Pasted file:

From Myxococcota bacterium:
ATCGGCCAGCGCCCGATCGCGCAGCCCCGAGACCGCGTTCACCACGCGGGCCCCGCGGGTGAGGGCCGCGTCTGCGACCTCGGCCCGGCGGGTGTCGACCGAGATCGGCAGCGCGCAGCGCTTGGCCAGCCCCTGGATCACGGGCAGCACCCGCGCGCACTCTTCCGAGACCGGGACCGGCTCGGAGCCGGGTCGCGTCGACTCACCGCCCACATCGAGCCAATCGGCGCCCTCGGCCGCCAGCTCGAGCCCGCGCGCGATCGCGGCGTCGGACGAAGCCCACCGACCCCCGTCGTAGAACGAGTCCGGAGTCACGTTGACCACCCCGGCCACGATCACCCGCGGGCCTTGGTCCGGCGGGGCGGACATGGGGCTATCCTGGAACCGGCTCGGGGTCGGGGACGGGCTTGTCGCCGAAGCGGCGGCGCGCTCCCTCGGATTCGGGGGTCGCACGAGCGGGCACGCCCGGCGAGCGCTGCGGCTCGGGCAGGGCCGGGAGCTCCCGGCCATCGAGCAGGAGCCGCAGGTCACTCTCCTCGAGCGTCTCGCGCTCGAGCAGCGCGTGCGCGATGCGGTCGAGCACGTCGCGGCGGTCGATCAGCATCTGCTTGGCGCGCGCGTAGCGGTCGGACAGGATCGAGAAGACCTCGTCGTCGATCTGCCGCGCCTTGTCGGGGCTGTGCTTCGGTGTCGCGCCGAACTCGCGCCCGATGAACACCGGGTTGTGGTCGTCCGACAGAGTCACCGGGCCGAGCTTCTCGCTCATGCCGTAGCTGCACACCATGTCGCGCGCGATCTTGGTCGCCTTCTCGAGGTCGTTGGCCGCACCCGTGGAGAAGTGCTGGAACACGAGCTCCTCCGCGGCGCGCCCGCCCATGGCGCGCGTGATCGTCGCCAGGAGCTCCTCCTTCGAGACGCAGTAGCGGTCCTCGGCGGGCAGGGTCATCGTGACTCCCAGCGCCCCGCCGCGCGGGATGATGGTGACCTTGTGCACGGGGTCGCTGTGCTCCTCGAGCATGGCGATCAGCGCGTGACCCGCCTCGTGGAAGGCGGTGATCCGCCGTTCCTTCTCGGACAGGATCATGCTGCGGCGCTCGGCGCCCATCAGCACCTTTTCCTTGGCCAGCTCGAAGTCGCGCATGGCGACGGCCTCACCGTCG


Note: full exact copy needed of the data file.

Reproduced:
From Myxococcota bacterium:
ATCGGCCAGCGCCCGATCGCGCAGCCCCGAGACCGCGTTCACCACGCGGGCCCCGCGGGTGAGGGCCGCGTCTGCGACCTCGGCCCGGCGGGTGTCGACCGAGATCGGCAGCGCGCAGCGCTTGGCCAGCCCCTGGATCACGGGCAGCACCCGCGCGCACTCTTCCGAGACCGGGACCGGCTCGGAGCCGGGTCGCGTCGACTCACCGCCCACATCGAGCCAATCGGCGCCCTCGGCCGCCAGCTCGAGCCCGCGCGCGATCGCGGCGTCGGACGAAGCCCACCGACCCCCGTCGTAGAACGAGTCCGGAGTCACGTTGACCACCCCGGCCACGATCACCCGCGGGCCTTGGTCCGGCGGGGCGGACATGGGGCTATCCTGGAACCGGCTCGGGGTCGGGGACGGGCTTGTCGCCGAAGCGGCGGCGCGCTCCCTCGGATTCGGGGGTCGCACGAGCGGGCACGCCCGGCGAGCGCTGCGGCTCGGGCAGGGCCGGGAGCTCCCGGCCATCGAGCAGGAGCCGCAGGTCACTCTCCTCGAGCGTCTCGCGCTCGAGCAGCGCGTGCGCGATGCGGTCGAGCACGTCGCGGCGGTCGATCAGCATCTGCTTGGCGCGCGCGTAGCGGTCGGACAGGATCGAGAAGACCTCGTCGTCGATCTGCCGCGCCTTGTCGGGGCTGTGCTTCGGTGTCGCGCCGAACTCGCGCCCGATGAACACCGGGTTGTGGTCGTCCGACAGAGTCACCGGGCCGAGCTTCTCGCTCATGCCGTAGCTGCACACCATGTCGCGCGCGATCTTGGTCGCCTTCTCGAGGTCGTTGGCCGCACCCGTGGAGAAGTGCTGGAACACGAGCTCCTCCGCGGCGCGCCCGCCCATGGCGCGCGTGATCGTCGCCAGGAGCTCCTCCTTCGAGACGCAGTAGCGGTCCTCGGCGGGCAGGGTCATCGTGACTCCCAGCGCCCCGCCGCGCGGGATGATGGTGACCTTGTGCACGGGGTCGCTGTGCTCCTCGAGCATGGCGATCAGCGCGTGACCCGCCTCGTGGAAGGCGGTGATCCGCCGTTCCTTCTCGGACAGGATCATGCTGCGGCGCTCGGCGCCCATCAGCACCTTTTCCTTGGCCAGCTCGAAGTCGCGCATGGCGACGGCCTCACCGTCG